Dr. Weber: Indeed. I think actually, I want to ask the first question of the segment. Exactly how do you go about your engagement in doing philosophy with children? Surely there are some ways in which there is different—vocab is going to be different surely, as well as maybe some methods. Do you focus on stories more? How do you engage in philosophy with children if it’s in any way different from work with adults who are in undergraduate or elsewhere?
Dr. Lone: I think it’s quite different because typically in an undergraduate philosophy class for example, which is where most people first are introduced to philosophy, usually we spend a lot of time teaching arguments made by historical or contemporary philosophers and make sure the students understand the arguments that have traditionally been made over various issues or topics. Whereas with children, we certainly don’t go into a second-grade class and try to teach Descartes’ dream argument or something like that. We don’t go in with much of an agenda at all. It’s very different in that way. We go in typically with some kind of prompt. I’m a big fan of picture books and children’s literature, so I use that quite a bit. We might also have an activity or a game or an art activity or something else that we think will spur philosophical thinking. Then we typically ask the children, “What questions does this make you wonder about?” The subject that becomes the topic of discussion really emerges from what the children say. Even if we come in with an activity that we think will be about friendship, for example, the children might veer it off into something that has very little to do with friendship. I’ll come in and think they’re going to talk about free will after hearing this story, but in fact they end up wanting to talk about something completely different, like how do we know things about the world, or whatever. The idea is not to teach children philosophy, it’s really to encourage their own philosophical thinking.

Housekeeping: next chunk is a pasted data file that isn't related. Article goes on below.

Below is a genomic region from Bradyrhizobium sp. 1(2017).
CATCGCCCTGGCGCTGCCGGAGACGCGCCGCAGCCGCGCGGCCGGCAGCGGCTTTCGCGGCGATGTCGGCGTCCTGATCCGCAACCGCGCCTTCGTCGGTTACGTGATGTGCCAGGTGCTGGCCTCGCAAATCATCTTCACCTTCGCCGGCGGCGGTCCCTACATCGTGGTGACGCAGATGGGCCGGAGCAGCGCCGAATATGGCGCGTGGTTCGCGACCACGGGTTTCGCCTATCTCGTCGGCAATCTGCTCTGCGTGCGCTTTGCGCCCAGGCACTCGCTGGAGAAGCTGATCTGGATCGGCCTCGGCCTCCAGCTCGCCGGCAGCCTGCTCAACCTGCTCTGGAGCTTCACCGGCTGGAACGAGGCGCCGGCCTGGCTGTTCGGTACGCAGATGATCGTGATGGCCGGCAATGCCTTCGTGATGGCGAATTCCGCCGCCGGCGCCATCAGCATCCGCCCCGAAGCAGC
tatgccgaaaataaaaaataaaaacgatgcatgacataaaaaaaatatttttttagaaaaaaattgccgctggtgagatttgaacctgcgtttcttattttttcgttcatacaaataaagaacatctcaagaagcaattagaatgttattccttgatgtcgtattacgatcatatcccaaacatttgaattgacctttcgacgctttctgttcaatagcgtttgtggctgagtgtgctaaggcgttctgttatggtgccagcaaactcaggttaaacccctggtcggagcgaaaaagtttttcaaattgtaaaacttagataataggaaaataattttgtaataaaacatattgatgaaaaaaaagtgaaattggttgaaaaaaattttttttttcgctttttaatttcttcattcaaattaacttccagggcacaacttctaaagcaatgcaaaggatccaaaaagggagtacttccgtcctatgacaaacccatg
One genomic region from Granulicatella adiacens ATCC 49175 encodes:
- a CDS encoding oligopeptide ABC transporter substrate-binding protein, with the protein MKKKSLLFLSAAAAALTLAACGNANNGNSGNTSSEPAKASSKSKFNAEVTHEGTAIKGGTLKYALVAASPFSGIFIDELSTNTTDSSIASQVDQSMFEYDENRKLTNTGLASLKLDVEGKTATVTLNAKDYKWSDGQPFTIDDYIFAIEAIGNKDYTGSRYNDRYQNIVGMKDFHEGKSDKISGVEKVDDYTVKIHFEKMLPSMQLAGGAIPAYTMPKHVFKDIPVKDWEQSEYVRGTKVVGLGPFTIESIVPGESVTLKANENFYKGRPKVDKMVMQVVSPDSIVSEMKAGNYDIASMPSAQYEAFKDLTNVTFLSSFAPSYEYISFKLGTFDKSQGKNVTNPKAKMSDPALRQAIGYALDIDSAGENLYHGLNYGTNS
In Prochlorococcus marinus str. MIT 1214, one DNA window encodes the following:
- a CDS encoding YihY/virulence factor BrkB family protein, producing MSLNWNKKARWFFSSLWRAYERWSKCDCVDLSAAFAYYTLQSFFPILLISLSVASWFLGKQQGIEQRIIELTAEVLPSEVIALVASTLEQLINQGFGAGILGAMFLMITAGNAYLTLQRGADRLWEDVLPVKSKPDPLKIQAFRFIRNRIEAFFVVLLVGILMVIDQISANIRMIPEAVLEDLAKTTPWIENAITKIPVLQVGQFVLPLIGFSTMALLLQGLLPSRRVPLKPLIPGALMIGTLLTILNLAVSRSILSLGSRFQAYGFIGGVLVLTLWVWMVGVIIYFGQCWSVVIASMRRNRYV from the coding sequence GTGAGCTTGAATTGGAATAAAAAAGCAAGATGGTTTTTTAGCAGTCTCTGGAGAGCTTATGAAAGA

We want the children to learn to express their ideas to start to see what questions underlie other questions and how when you ask a question it often raises related and multiple other questions. We want children to be able to learn to follow the thread of a conversation, to respond to each others’ thoughts. We are there to facilitate the dialogue and to keep it philosophical, to keep asking questions that push at what the children are saying. We’re not there to teach a specific subject or to give them a sense of what philosophers in the past have said about the nature of beauty or what have you. It really is very different and I would say that one of the challenges for both educators and for parents is to be able to step back a little bit and let the child lead. Not to come in and say, “Didn’t you think that raised interesting questions about dreams. Why do you think we dream? I think we dream because blah blah blah”. Take it from where the child wants to go and really give the child a lot of space. A, you don’t want to push a discussions that the child is not interested in or isn’t ready for, and B, this isn’t about how philosophically sophisticated or skilled you are, it’s really about helping them to think philosophically. It’s less about teaching philosophy and more about engaging in philosophical thinking.